One of my daughters brought me this novel about the Vel’ d’Hiv from the States, afraid that I would scorn it with my superior literary tastes, but wanting to know what I thought of it. So I will be frank: it is not a piece of literature but rather a novel for the young who know nothing or little of the events in France, and in particular in Paris, in 1942 when the Jews were rounded up and sent to detention camps in the Loiret before being shipped off to their death in Auschwitz.
I am a refugee myself and have always read everything that I could find about that period, wanting to understand the not understandable. Therefore the story was not news for me but I admit to greatly admiring what the author managed to do with a two-tiered approach to the subject. The novel takes place in Paris, in 1942 and then again in 2002 in more or less alternating chapters.
The story of the ten year old girl whose parents were taken to the camps and killed whereas she manages to escape after brutal treatment, is intertwined with the story of a young woman journalist from Boston now living in Paris with her french husband and daughter. Julia Jarmond almost accidentally runs into the tale of the horrors of what the French, yes the French not the Germans, did to help exterminate its own Jews via an assignment from her newspaper. Having found her subject, she cannot let go and becomes obsessed with the need to find out more and more about Sarah and thereby tells her readers the story of what actually happened in France in 1942.
Young people nowadays probably don’t know much or anything about all this and the author must be congratulated for having found just the right voice to keep the tension while teaching a lesson in history. It seems the book has already been bought for the film rights.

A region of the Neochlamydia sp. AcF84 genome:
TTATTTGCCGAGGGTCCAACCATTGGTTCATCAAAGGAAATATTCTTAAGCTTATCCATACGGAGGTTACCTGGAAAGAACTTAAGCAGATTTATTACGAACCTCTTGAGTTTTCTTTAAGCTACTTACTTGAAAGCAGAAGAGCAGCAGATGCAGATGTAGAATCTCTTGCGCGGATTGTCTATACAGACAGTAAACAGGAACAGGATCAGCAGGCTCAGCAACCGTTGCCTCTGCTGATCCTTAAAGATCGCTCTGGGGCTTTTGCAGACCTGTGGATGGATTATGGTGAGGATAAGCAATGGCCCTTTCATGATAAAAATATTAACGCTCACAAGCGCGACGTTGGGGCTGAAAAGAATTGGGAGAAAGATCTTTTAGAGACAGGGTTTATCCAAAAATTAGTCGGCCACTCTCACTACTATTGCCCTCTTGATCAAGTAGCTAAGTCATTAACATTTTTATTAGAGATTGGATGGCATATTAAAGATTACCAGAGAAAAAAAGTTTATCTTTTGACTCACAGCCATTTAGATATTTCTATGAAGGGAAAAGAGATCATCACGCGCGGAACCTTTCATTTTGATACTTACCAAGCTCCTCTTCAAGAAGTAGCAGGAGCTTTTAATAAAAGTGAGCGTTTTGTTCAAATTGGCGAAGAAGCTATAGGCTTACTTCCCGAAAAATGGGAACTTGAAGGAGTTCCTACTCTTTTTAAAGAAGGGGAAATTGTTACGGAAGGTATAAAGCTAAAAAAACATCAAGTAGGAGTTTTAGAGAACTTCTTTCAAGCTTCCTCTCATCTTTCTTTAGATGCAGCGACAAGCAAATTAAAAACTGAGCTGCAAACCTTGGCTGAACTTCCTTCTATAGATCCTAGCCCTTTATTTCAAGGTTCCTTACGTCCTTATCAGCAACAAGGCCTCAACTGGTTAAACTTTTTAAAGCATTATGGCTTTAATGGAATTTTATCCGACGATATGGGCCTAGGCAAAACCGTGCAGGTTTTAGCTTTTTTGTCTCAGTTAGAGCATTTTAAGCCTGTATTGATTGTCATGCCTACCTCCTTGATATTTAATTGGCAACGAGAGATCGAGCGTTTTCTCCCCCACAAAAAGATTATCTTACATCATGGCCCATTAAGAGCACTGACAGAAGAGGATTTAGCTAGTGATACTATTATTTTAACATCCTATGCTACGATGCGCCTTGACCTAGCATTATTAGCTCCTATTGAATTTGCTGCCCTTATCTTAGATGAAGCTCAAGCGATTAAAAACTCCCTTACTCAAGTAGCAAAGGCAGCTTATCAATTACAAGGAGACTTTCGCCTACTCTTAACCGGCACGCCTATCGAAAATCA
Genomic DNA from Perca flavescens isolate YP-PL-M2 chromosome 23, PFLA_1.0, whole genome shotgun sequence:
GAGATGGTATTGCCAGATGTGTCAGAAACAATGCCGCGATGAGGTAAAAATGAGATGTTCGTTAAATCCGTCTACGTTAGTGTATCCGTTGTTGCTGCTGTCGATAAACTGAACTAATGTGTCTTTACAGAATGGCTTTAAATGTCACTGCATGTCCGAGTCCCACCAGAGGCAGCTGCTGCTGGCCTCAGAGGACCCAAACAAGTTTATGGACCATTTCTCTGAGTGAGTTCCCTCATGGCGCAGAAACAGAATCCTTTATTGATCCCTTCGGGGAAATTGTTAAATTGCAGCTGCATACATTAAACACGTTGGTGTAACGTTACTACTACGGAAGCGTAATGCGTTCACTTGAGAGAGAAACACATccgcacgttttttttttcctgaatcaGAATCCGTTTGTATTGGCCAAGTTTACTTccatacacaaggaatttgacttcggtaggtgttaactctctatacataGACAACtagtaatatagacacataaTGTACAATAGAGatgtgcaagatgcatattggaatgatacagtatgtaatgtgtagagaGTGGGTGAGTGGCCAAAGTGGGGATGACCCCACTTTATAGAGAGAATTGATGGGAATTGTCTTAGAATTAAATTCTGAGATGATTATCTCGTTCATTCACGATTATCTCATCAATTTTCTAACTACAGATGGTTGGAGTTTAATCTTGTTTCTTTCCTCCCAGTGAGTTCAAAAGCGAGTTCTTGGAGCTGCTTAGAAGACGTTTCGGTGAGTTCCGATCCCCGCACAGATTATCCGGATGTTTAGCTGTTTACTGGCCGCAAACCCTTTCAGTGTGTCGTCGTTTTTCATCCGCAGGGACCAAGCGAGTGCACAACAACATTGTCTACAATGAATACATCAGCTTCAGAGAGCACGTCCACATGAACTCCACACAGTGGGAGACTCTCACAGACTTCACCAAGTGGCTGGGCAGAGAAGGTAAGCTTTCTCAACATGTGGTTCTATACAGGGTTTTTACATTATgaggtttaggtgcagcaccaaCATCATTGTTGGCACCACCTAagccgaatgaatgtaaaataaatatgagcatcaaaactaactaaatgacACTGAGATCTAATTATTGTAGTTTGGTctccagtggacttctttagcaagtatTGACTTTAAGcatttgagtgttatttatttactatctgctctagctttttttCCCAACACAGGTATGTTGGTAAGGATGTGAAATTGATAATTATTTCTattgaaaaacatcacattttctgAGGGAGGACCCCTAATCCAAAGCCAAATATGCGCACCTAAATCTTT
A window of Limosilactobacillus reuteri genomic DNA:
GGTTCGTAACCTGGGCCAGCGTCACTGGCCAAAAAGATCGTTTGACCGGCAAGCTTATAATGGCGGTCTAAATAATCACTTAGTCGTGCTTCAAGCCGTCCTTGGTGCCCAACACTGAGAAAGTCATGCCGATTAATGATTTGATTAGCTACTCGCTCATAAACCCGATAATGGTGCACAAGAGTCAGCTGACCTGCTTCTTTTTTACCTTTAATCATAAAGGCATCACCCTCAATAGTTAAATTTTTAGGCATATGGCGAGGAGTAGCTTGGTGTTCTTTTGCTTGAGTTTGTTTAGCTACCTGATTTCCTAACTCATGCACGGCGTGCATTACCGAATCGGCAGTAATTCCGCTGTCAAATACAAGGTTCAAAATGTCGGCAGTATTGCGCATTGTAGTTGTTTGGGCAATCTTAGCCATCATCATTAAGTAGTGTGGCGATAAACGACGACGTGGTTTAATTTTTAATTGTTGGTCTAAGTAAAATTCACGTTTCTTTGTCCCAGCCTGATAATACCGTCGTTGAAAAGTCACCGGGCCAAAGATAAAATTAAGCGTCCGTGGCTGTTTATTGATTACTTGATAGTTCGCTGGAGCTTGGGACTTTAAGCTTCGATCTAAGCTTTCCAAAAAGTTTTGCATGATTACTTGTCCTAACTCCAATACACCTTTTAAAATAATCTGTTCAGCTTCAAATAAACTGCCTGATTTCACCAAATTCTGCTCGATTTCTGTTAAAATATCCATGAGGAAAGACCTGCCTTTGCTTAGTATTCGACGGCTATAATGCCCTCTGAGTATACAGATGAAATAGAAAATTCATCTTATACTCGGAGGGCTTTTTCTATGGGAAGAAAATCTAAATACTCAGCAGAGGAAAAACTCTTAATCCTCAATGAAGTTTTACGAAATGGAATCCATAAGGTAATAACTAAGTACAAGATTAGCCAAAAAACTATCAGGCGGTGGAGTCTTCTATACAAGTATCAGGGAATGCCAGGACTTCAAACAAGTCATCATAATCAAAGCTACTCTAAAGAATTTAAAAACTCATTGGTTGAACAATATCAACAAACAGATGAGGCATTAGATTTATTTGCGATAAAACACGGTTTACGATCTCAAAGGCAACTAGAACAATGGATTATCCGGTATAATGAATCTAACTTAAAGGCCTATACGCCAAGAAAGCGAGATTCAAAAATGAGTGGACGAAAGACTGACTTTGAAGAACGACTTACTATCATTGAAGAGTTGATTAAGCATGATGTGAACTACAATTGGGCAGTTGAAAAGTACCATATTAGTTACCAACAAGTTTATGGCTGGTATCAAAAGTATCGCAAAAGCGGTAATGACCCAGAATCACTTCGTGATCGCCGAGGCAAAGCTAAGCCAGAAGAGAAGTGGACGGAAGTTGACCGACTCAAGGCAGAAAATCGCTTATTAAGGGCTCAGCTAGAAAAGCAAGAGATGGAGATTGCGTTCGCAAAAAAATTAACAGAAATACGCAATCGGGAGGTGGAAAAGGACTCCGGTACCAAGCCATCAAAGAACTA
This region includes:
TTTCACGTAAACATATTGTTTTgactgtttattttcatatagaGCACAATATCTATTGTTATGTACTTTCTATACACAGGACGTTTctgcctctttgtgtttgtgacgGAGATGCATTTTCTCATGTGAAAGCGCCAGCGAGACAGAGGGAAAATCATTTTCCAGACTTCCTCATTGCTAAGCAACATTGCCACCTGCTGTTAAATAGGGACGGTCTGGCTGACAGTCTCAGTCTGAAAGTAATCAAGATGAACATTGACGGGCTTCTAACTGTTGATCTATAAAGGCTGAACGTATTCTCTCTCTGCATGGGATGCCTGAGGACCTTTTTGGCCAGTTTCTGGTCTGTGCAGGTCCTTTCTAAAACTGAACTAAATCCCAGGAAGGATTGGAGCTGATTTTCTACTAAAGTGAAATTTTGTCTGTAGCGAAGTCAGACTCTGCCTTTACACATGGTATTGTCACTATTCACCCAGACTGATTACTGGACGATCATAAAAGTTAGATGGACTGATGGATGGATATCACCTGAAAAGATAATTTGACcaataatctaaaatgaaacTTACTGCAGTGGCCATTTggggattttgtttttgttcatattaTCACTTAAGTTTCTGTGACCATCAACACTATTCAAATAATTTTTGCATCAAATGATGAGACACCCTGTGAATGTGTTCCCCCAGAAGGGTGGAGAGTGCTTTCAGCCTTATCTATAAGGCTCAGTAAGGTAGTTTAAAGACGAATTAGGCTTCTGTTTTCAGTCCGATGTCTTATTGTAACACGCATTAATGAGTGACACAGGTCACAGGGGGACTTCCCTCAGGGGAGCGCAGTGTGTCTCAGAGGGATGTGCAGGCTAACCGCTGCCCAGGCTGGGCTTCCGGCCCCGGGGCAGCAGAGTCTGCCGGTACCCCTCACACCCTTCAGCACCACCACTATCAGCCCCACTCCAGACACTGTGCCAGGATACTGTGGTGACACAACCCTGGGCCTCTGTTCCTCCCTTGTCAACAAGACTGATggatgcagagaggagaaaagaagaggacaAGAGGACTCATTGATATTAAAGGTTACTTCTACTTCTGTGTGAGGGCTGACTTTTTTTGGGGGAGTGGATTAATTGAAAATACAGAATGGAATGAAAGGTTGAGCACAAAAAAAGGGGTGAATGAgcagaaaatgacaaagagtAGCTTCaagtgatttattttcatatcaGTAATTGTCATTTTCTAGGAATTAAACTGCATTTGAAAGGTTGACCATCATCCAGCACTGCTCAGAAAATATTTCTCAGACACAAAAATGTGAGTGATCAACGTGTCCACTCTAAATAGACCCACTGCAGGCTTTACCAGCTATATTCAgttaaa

My only objections are to her grammar, too sloppy for my needs: “although she was not as fluent as them”;
“like he can’t get that person off the phone”; too many uses of “like”, however, I enjoyed her description of Paris: ”It took me twenty-five years to blend in, but I did it. I learned to put up with impatient waiters and rude taxi drivers. I learned to drive round Place de L’Etoile, impervious to the insults yelled at me by irate bus drivers, and – more surprisingly – by highlighted blondes in shiny black Minis. I learned how to tame arrogant concierges, snotty saleswomen, blasé telephone operators, and pompous doctors. I learned that Parisians consider themselves superior to the rest of the world....”.
I can easily recommend the book. It is gripping, moving, infinitely sad and instructive all at the same time. It is perfectly set in the city in which I live and feels true in all ways, both when dealing with the past as well as when the action is in the present.